After we moved to Pittsburgh, my boss was placed under another level of management, and this boss…. Let’s just say I couldn’t gain his appreciation no matter what I did. The only interactions we had was rare glimpses of him showing his seagull style of management and leaving bad marks on my yearly reviews. If you don’t know what a seagull manager is – they are the type who come flying in, make a bunch of noise, crap all over the place, and leave.
While I was there, I felt if I just kept taking on more work – I could impress management and get ahead. I soon became proficient in databases and data analysis. I was writing programs, and was taking on the work of multiple of the engineers. And every year the only reward I got outside of a 4% raise was the gift of keeping my job and all of the extra work I had taken on. My boss retired, and a new boss took over. He seemed to at least appreciate my work verbally and gave me the opportunities to present my findings to the executive team, but I continued to have to cover everything that I had taken on to get rewarded.
That’s not my job had come back to bite me, hard.
In 2019 I read the book Boundaries by Henry Cloud. I began to understand that saying no didn’t make me lazy or bad, it was actually a good thing. Saying no to too much work meant that I had a firm boundary and good balance in my life. It also meant that I had to buck my Dad’s wisdom of saying “That’s not my job.” I tried this at work when I was told I was going to have to manage another database that was in SQL Server. I said No for the first time. It was liberating. My newfound freedom was short lived, as my boss told me I had no choice. He didn’t seem to realize the massive amount of hours that I was staying late when no one else was, or the massive amount of work I had undertaken. When I said I was tapped out and couldn’t take on anything else, he looked at me funny. I had done such a great job of handling everything with a good attitude, that he had no idea what all I was covering for them.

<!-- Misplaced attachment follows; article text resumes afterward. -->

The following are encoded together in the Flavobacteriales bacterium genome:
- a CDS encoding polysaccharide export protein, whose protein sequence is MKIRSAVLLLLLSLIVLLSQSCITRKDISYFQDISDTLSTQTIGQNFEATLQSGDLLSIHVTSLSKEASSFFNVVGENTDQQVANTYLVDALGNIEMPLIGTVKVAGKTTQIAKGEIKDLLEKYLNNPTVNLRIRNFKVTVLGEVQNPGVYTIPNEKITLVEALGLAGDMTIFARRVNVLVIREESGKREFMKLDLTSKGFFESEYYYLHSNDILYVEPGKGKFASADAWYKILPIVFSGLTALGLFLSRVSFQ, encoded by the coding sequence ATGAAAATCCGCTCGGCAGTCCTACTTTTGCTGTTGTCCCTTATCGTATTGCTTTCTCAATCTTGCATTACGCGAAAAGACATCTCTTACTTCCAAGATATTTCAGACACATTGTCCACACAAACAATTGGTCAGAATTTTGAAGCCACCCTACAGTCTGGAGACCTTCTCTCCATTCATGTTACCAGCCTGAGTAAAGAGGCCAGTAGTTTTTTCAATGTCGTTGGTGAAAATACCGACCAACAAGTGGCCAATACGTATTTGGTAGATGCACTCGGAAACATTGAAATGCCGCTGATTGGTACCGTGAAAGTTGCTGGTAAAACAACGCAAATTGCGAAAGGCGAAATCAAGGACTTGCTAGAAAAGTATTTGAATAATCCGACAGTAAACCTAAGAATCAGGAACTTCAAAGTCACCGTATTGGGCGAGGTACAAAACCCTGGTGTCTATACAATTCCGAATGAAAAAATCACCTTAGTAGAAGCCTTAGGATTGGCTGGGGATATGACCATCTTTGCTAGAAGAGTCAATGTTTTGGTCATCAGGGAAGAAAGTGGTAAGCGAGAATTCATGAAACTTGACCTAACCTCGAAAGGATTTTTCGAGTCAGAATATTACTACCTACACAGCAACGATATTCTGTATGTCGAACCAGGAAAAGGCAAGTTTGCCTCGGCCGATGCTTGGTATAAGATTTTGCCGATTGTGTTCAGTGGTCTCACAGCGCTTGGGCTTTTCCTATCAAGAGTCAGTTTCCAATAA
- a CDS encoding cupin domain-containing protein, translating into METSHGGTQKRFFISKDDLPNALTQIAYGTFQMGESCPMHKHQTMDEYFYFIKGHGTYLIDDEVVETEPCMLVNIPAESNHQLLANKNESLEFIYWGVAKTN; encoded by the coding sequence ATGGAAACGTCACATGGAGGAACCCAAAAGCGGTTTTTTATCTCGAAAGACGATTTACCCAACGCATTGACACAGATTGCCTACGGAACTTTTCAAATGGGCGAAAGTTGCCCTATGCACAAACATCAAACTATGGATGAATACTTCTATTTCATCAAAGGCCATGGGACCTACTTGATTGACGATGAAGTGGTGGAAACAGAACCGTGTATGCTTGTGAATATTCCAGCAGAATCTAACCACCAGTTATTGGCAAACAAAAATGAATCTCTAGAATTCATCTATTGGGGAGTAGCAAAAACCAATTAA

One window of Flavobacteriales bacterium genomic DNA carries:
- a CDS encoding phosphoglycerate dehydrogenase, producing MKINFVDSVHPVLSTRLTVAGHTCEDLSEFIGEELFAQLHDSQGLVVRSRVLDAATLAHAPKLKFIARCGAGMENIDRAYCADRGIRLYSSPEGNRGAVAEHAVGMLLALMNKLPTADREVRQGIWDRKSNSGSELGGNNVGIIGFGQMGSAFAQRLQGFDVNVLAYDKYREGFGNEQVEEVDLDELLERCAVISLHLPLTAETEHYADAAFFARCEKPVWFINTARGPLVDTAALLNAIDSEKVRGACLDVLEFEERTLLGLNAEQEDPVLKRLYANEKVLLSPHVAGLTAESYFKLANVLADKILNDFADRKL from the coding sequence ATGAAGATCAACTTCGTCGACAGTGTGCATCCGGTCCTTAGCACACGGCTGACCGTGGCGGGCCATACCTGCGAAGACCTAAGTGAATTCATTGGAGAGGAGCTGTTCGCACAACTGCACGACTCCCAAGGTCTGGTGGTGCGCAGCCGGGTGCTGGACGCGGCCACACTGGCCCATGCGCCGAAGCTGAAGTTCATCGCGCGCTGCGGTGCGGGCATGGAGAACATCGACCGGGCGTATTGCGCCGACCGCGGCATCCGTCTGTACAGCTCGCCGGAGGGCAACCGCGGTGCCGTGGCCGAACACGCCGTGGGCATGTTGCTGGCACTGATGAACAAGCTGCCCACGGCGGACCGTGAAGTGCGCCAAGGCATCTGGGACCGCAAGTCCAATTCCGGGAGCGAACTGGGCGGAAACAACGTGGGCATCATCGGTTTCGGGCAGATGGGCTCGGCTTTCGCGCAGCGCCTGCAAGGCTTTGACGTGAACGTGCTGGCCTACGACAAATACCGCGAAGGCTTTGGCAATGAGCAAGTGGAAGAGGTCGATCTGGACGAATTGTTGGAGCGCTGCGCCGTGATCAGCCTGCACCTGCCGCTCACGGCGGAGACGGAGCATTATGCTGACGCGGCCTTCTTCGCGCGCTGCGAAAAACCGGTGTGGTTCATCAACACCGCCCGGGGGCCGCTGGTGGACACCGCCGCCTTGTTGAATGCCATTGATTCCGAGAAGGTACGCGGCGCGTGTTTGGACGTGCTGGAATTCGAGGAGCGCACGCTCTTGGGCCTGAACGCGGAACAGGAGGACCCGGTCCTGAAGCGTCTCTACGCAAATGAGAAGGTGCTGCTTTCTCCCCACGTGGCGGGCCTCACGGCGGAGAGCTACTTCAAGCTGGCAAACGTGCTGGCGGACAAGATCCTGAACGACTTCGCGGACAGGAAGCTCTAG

I did take on that project, and I created an ETL process for their new software. It still runs to this day, and those skillsets I used eventually helped me land a job for a software company.
I still struggle with the phrase “That’s not my job.” On the one hand, I would never have gained all of the skillsets and insights I have today in my career had I said “That’s not my job.” On the other hand, when I worked at that job – it changed me: My stress levels were constantly maxed out – I was too beat up to experience burn out – and I had to watch every other person get ahead only to constantly be told that I wasn’t good enough.
Had I worked for an employer that appreciated my skillsets and talent, maybe I would have still learned the same things? Or maybe the lack of stress would never have pushed me and I would have stayed mediocre the rest of my life?
I wish I had some pithy saying or great advice. I don’t have it. All I can say is that every day the pain drove me to my knees before God. Every morning, He heard my heart – and I worshipped him through my pain. He lead me to let go of the things I was clinging to, and He helped mold me into a better man, a better leader. Maybe someday I’ll share more insights from those times, but for now, I’ll just say goodnight. It’s amazing how the things your parents show you carry deep into adulthood, and how the difficulty of changing the drum brakes on a Volkswagen Rabbit can teach you about the deeper meanings of life.